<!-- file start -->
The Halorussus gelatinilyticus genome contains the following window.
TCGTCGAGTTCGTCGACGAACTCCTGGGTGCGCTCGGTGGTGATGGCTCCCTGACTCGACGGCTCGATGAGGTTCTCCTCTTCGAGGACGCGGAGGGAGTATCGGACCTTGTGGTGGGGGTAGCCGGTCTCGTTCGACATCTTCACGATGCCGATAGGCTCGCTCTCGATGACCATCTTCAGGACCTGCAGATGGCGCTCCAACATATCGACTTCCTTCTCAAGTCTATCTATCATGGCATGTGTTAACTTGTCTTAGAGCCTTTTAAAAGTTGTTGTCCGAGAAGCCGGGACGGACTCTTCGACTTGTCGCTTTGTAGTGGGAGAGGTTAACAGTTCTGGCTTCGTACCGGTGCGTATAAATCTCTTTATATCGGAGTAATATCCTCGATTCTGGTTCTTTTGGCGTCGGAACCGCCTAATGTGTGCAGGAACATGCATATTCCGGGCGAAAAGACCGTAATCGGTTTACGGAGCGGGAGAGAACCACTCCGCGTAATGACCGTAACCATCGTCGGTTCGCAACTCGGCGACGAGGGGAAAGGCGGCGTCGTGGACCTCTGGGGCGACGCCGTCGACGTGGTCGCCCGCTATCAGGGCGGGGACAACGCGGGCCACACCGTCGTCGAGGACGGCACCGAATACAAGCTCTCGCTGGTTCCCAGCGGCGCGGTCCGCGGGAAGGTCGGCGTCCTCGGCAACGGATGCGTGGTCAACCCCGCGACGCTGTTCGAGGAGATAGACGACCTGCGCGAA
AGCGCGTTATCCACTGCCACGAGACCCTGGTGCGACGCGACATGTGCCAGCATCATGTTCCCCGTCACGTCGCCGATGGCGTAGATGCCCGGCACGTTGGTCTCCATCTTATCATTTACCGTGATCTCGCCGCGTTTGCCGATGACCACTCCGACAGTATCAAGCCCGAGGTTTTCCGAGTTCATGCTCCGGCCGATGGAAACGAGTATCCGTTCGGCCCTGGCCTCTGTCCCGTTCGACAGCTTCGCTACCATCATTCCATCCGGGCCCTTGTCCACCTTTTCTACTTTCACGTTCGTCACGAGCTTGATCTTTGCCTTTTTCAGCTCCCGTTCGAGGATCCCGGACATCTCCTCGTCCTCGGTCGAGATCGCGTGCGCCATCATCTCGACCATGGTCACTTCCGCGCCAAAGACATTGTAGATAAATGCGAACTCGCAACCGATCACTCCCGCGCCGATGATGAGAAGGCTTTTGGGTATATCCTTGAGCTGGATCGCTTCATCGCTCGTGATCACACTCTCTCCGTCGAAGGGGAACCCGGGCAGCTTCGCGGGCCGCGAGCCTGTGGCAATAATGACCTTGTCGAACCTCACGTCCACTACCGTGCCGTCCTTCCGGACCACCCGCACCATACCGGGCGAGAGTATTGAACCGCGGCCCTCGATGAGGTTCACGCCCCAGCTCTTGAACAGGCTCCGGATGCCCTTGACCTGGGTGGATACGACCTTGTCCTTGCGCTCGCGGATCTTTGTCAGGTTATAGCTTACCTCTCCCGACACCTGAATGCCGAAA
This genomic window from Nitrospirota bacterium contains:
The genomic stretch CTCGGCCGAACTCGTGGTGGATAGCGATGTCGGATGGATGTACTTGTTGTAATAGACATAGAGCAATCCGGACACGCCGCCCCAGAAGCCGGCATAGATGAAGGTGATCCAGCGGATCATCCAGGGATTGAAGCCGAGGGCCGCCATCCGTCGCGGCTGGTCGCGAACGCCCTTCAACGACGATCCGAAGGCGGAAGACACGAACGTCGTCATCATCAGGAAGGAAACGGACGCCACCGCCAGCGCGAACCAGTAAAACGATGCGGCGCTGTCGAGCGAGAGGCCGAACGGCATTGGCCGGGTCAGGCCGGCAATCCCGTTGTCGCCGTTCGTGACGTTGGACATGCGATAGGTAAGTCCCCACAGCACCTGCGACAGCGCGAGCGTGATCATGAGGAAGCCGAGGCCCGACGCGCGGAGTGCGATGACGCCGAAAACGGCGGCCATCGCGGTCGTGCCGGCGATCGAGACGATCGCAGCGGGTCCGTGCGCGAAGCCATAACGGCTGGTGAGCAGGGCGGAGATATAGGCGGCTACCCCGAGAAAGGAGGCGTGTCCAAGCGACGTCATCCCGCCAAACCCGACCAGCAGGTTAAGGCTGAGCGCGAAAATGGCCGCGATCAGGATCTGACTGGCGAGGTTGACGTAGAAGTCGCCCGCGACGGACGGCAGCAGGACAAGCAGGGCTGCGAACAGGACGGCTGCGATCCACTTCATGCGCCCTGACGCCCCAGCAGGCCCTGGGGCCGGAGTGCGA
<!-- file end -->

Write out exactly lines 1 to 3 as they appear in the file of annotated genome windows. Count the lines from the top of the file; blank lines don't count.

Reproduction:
The Halorussus gelatinilyticus genome contains the following window.
TCGTCGAGTTCGTCGACGAACTCCTGGGTGCGCTCGGTGGTGATGGCTCCCTGACTCGACGGCTCGATGAGGTTCTCCTCTTCGAGGACGCGGAGGGAGTATCGGACCTTGTGGTGGGGGTAGCCGGTCTCGTTCGACATCTTCACGATGCCGATAGGCTCGCTCTCGATGACCATCTTCAGGACCTGCAGATGGCGCTCCAACATATCGACTTCCTTCTCAAGTCTATCTATCATGGCATGTGTTAACTTGTCTTAGAGCCTTTTAAAAGTTGTTGTCCGAGAAGCCGGGACGGACTCTTCGACTTGTCGCTTTGTAGTGGGAGAGGTTAACAGTTCTGGCTTCGTACCGGTGCGTATAAATCTCTTTATATCGGAGTAATATCCTCGATTCTGGTTCTTTTGGCGTCGGAACCGCCTAATGTGTGCAGGAACATGCATATTCCGGGCGAAAAGACCGTAATCGGTTTACGGAGCGGGAGAGAACCACTCCGCGTAATGACCGTAACCATCGTCGGTTCGCAACTCGGCGACGAGGGGAAAGGCGGCGTCGTGGACCTCTGGGGCGACGCCGTCGACGTGGTCGCCCGCTATCAGGGCGGGGACAACGCGGGCCACACCGTCGTCGAGGACGGCACCGAATACAAGCTCTCGCTGGTTCCCAGCGGCGCGGTCCGCGGGAAGGTCGGCGTCCTCGGCAACGGATGCGTGGTCAACCCCGCGACGCTGTTCGAGGAGATAGACGACCTGCGCGAA
AGCGCGTTATCCACTGCCACGAGACCCTGGTGCGACGCGACATGTGCCAGCATCATGTTCCCCGTCACGTCGCCGATGGCGTAGATGCCCGGCACGTTGGTCTCCATCTTATCATTTACCGTGATCTCGCCGCGTTTGCCGATGACCACTCCGACAGTATCAAGCCCGAGGTTTTCCGAGTTCATGCTCCGGCCGATGGAAACGAGTATCCGTTCGGCCCTGGCCTCTGTCCCGTTCGACAGCTTCGCTACCATCATTCCATCCGGGCCCTTGTCCACCTTTTCTACTTTCACGTTCGTCACGAGCTTGATCTTTGCCTTTTTCAGCTCCCGTTCGAGGATCCCGGACATCTCCTCGTCCTCGGTCGAGATCGCGTGCGCCATCATCTCGACCATGGTCACTTCCGCGCCAAAGACATTGTAGATAAATGCGAACTCGCAACCGATCACTCCCGCGCCGATGATGAGAAGGCTTTTGGGTATATCCTTGAGCTGGATCGCTTCATCGCTCGTGATCACACTCTCTCCGTCGAAGGGGAACCCGGGCAGCTTCGCGGGCCGCGAGCCTGTGGCAATAATGACCTTGTCGAACCTCACGTCCACTACCGTGCCGTCCTTCCGGACCACCCGCACCATACCGGGCGAGAGTATTGAACCGCGGCCCTCGATGAGGTTCACGCCCCAGCTCTTGAACAGGCTCCGGATGCCCTTGACCTGGGTGGATACGACCTTGTCCTTGCGCTCGCGGATCTTTGTCAGGTTATAGCTTACCTCTCCCGACACCTGAATGCCGAAA